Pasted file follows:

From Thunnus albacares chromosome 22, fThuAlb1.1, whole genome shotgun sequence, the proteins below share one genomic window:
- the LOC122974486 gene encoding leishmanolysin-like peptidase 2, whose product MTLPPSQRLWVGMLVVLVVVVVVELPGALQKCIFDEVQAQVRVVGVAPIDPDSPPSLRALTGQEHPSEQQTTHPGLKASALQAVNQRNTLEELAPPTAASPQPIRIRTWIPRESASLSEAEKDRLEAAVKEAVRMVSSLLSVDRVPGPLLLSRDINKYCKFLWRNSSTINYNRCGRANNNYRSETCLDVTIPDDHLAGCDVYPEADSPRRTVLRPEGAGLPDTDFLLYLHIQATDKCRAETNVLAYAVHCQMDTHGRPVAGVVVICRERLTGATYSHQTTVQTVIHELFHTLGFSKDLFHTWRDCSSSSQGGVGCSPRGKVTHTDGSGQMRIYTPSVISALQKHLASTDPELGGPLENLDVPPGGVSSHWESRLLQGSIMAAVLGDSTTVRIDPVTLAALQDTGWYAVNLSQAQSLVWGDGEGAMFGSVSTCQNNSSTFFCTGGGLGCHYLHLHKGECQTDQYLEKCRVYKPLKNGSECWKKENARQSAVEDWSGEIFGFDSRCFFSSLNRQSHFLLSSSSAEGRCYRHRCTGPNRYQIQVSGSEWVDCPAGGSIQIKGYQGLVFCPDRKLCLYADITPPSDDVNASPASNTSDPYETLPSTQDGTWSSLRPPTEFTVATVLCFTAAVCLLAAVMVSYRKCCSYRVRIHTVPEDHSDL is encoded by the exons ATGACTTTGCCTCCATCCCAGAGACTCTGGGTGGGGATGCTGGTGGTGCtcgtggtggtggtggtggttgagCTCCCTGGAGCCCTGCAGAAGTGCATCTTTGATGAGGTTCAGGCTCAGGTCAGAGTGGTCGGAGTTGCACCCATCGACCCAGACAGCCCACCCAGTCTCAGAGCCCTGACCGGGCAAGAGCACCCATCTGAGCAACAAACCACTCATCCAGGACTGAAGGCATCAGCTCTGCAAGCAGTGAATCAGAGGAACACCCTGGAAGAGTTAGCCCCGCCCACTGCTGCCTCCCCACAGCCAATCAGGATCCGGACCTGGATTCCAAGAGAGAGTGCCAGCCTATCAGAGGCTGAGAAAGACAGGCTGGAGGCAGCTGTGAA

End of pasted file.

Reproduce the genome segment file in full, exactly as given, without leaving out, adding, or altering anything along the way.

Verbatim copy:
From Thunnus albacares chromosome 22, fThuAlb1.1, whole genome shotgun sequence, the proteins below share one genomic window:
- the LOC122974486 gene encoding leishmanolysin-like peptidase 2, whose product MTLPPSQRLWVGMLVVLVVVVVVELPGALQKCIFDEVQAQVRVVGVAPIDPDSPPSLRALTGQEHPSEQQTTHPGLKASALQAVNQRNTLEELAPPTAASPQPIRIRTWIPRESASLSEAEKDRLEAAVKEAVRMVSSLLSVDRVPGPLLLSRDINKYCKFLWRNSSTINYNRCGRANNNYRSETCLDVTIPDDHLAGCDVYPEADSPRRTVLRPEGAGLPDTDFLLYLHIQATDKCRAETNVLAYAVHCQMDTHGRPVAGVVVICRERLTGATYSHQTTVQTVIHELFHTLGFSKDLFHTWRDCSSSSQGGVGCSPRGKVTHTDGSGQMRIYTPSVISALQKHLASTDPELGGPLENLDVPPGGVSSHWESRLLQGSIMAAVLGDSTTVRIDPVTLAALQDTGWYAVNLSQAQSLVWGDGEGAMFGSVSTCQNNSSTFFCTGGGLGCHYLHLHKGECQTDQYLEKCRVYKPLKNGSECWKKENARQSAVEDWSGEIFGFDSRCFFSSLNRQSHFLLSSSSAEGRCYRHRCTGPNRYQIQVSGSEWVDCPAGGSIQIKGYQGLVFCPDRKLCLYADITPPSDDVNASPASNTSDPYETLPSTQDGTWSSLRPPTEFTVATVLCFTAAVCLLAAVMVSYRKCCSYRVRIHTVPEDHSDL is encoded by the exons ATGACTTTGCCTCCATCCCAGAGACTCTGGGTGGGGATGCTGGTGGTGCtcgtggtggtggtggtggttgagCTCCCTGGAGCCCTGCAGAAGTGCATCTTTGATGAGGTTCAGGCTCAGGTCAGAGTGGTCGGAGTTGCACCCATCGACCCAGACAGCCCACCCAGTCTCAGAGCCCTGACCGGGCAAGAGCACCCATCTGAGCAACAAACCACTCATCCAGGACTGAAGGCATCAGCTCTGCAAGCAGTGAATCAGAGGAACACCCTGGAAGAGTTAGCCCCGCCCACTGCTGCCTCCCCACAGCCAATCAGGATCCGGACCTGGATTCCAAGAGAGAGTGCCAGCCTATCAGAGGCTGAGAAAGACAGGCTGGAGGCAGCTGTGAA